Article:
When a husband and wife join in one to have children, it is possible to predict the probability of the child having certain characteristics from the father and mother.
How can this be done?
The answer lies in genetics. We humans and any other organism hold a specific DNA. DNA is the hereditary material that we hold. In DNA there are alleles, and alleles are the different types of genetic material that code a specific protein or gene. Each parent contributes one version of each character; a single version is an allele.
Every organism has two alleles, one from the father and the other from the mother. One allele is dominant and the other is recessive, and the organism will exhibit the trait of the dominant allele.
The two alleles for a given character separate from each other during gamete formation and end up in different gametes. A gamete is a reproductive cell having the haploid or half number of chromosomes, and a mature sperm or egg fuse with a gamete of the opposite sex to produce the fertilized egg.
Human gametes contain an X chromosome (egg/mom) or an X or Y chromosome (sperm/dad). If the gamete of the father contains X chromosomes, it will match up with the mother making it XX; this means the child will be a female. If the gamete of the father contains Y chromosomes, it will unite with the mother making it YX; this means the child will be a male.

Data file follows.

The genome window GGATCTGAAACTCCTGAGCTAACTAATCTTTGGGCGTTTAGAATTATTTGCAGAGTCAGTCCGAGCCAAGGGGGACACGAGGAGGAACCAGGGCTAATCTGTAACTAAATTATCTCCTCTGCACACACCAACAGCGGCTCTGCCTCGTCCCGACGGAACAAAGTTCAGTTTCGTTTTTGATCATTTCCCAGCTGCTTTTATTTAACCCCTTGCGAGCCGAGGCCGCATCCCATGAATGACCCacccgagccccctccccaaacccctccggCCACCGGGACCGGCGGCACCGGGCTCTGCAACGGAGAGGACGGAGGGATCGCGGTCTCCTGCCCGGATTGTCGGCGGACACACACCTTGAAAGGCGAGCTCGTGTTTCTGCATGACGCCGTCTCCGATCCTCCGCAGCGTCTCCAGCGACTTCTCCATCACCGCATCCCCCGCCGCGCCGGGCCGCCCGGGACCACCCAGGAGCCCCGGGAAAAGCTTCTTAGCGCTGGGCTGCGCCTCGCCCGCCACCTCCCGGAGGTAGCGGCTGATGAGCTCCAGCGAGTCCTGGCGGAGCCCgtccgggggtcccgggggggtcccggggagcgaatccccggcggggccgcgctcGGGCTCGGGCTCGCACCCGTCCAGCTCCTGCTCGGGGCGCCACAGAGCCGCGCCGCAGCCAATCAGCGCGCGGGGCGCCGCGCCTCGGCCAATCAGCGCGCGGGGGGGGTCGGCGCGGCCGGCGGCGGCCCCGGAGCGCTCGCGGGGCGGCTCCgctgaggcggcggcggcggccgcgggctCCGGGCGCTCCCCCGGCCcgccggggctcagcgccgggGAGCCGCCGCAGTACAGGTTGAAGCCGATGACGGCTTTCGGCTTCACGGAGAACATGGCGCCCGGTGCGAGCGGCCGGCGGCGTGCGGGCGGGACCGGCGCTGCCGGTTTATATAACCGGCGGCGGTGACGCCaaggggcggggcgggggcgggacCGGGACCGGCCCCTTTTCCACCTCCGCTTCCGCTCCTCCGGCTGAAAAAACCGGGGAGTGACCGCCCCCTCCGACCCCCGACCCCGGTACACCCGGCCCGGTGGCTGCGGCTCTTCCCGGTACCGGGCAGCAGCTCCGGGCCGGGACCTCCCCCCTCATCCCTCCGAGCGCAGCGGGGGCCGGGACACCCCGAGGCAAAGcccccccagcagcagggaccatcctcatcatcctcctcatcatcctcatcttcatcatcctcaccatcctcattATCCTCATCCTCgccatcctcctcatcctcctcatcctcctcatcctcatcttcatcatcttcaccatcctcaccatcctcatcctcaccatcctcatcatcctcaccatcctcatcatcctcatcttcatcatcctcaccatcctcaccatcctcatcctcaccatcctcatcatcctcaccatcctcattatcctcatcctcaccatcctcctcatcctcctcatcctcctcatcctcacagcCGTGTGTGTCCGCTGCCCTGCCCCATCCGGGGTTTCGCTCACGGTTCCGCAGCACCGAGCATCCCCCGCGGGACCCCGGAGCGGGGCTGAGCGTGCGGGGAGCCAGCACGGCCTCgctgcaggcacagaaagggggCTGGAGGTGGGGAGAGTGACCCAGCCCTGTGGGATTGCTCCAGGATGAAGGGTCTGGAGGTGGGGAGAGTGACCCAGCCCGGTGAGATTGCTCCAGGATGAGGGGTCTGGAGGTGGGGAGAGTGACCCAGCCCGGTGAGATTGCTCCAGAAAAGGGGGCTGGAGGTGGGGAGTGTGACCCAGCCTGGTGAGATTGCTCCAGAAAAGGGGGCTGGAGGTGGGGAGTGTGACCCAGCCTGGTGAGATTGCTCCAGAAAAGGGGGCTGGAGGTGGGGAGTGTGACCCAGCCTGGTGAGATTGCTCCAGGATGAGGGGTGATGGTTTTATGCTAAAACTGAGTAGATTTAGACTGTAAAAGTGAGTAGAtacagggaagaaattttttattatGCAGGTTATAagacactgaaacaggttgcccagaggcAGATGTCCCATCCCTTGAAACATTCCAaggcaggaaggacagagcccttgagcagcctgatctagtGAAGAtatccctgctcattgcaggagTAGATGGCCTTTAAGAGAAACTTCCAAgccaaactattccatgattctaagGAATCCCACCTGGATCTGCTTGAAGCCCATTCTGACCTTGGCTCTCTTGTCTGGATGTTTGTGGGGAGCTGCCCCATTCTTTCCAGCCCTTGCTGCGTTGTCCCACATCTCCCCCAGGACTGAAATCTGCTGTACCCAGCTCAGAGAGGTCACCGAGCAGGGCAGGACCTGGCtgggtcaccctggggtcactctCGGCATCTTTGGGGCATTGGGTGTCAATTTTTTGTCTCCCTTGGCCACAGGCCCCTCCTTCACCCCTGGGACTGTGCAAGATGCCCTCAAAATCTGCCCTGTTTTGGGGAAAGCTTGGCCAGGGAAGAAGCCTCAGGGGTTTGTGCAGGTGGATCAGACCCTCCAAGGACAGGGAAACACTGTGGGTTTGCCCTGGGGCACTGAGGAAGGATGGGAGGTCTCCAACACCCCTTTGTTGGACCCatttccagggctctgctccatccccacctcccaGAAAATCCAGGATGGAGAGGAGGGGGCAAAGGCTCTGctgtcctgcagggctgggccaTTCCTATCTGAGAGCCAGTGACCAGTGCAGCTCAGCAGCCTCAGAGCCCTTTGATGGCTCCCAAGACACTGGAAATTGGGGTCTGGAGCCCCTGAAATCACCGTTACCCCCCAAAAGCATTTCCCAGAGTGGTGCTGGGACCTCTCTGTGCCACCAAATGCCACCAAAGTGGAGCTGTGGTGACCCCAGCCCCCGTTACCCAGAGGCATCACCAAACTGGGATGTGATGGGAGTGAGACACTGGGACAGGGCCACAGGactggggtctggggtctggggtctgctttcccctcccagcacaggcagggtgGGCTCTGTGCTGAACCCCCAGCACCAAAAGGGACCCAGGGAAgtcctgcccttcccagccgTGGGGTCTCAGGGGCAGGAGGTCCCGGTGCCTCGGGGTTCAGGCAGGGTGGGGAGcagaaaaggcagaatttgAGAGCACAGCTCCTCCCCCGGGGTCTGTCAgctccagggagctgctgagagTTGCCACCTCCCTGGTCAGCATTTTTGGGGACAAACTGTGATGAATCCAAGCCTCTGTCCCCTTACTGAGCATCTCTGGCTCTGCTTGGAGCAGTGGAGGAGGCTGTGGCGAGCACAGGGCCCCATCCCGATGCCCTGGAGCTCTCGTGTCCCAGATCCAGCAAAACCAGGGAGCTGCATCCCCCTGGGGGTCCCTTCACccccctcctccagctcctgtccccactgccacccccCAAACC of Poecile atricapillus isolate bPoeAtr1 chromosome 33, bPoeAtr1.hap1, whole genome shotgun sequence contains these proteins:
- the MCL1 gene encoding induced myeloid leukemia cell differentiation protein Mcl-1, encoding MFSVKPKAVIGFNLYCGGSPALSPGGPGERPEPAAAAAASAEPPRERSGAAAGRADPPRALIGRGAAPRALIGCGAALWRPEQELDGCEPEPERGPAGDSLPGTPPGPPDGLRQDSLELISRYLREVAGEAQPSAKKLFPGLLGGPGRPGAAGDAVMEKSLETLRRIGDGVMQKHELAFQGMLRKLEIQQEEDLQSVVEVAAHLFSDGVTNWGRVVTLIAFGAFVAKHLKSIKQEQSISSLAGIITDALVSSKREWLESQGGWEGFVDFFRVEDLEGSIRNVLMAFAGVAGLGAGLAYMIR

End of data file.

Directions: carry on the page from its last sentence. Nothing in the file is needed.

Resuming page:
Now that we know all this, we can move on to Punnett Squares. A Punnett Square is a tabular summary of every possible combination of one maternal allele with one paternal allele for each gene being studied in the cross. They give the correct probabilities for the genotype outcomes of independent crosses where the probability of inheriting copies of each parental allele is independent.
In conclusion, we use Punnett Squares to predict the possible characteristics of the child having a trait from the father or the mother or combined.